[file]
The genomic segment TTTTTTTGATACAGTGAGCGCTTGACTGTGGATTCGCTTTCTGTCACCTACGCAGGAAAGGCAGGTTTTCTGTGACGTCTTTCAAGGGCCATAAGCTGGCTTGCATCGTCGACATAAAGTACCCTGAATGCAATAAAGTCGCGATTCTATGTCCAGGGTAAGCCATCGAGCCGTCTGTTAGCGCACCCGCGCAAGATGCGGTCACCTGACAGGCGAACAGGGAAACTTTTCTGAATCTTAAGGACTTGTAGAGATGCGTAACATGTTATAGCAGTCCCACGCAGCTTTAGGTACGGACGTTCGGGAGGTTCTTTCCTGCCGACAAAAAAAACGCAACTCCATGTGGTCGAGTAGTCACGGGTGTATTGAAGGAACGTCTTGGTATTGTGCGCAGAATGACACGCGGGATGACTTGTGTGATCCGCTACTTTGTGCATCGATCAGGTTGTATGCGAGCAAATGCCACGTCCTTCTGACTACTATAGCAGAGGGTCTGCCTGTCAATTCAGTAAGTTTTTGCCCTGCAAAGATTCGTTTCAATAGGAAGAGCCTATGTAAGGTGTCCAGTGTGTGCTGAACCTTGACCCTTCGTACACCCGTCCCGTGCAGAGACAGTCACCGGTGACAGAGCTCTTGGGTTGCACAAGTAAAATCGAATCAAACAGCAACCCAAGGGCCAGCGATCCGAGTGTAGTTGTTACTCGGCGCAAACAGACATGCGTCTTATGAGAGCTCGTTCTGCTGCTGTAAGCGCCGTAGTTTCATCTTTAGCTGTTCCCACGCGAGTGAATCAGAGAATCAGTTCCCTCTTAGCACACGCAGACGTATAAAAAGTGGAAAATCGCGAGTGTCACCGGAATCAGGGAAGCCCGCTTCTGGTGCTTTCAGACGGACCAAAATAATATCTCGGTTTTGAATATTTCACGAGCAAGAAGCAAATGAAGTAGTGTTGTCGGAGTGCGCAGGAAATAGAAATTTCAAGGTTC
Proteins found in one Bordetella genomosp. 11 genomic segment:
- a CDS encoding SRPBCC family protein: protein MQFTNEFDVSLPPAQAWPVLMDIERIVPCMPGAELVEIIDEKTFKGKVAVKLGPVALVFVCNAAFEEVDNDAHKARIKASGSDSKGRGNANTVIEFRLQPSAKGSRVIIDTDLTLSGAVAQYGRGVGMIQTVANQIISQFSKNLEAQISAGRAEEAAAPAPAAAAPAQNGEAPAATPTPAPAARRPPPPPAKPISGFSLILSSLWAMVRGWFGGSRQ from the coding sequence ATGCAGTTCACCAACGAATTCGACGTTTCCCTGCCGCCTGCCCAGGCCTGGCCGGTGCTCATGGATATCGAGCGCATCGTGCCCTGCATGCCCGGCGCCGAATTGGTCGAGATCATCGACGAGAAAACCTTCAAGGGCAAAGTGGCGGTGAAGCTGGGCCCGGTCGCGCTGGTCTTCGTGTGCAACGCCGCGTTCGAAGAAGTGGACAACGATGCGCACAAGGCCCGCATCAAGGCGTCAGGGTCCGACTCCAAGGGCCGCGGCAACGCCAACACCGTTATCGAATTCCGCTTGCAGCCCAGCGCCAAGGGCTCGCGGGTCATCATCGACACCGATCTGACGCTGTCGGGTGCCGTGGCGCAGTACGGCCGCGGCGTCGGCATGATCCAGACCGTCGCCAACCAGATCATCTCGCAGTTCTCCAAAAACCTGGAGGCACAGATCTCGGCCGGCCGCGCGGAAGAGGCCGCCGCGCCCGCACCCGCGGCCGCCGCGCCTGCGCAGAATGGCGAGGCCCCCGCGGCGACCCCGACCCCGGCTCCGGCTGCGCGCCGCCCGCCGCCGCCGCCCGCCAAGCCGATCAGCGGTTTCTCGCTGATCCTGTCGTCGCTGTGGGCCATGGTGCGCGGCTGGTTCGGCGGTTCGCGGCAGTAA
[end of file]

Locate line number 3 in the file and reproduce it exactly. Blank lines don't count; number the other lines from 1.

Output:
- a CDS encoding SRPBCC family protein: protein MQFTNEFDVSLPPAQAWPVLMDIERIVPCMPGAELVEIIDEKTFKGKVAVKLGPVALVFVCNAAFEEVDNDAHKARIKASGSDSKGRGNANTVIEFRLQPSAKGSRVIIDTDLTLSGAVAQYGRGVGMIQTVANQIISQFSKNLEAQISAGRAEEAAAPAPAAAAPAQNGEAPAATPTPAPAARRPPPPPAKPISGFSLILSSLWAMVRGWFGGSRQ from the coding sequence ATGCAGTTCACCAACGAATTCGACGTTTCCCTGCCGCCTGCCCAGGCCTGGCCGGTGCTCATGGATATCGAGCGCATCGTGCCCTGCATGCCCGGCGCCGAATTGGTCGAGATCATCGACGAGAAAACCTTCAAGGGCAAAGTGGCGGTGAAGCTGGGCCCGGTCGCGCTGGTCTTCGTGTGCAACGCCGCGTTCGAAGAAGTGGACAACGATGCGCACAAGGCCCGCATCAAGGCGTCAGGGTCCGACTCCAAGGGCCGCGGCAACGCCAACACCGTTATCGAATTCCGCTTGCAGCCCAGCGCCAAGGGCTCGCGGGTCATCATCGACACCGATCTGACGCTGTCGGGTGCCGTGGCGCAGTACGGCCGCGGCGTCGGCATGATCCAGACCGTCGCCAACCAGATCATCTCGCAGTTCTCCAAAAACCTGGAGGCACAGATCTCGGCCGGCCGCGCGGAAGAGGCCGCCGCGCCCGCACCCGCGGCCGCCGCGCCTGCGCAGAATGGCGAGGCCCCCGCGGCGACCCCGACCCCGGCTCCGGCTGCGCGCCGCCCGCCGCCGCCGCCCGCCAAGCCGATCAGCGGTTTCTCGCTGATCCTGTCGTCGCTGTGGGCCATGGTGCGCGGCTGGTTCGGCGGTTCGCGGCAGTAA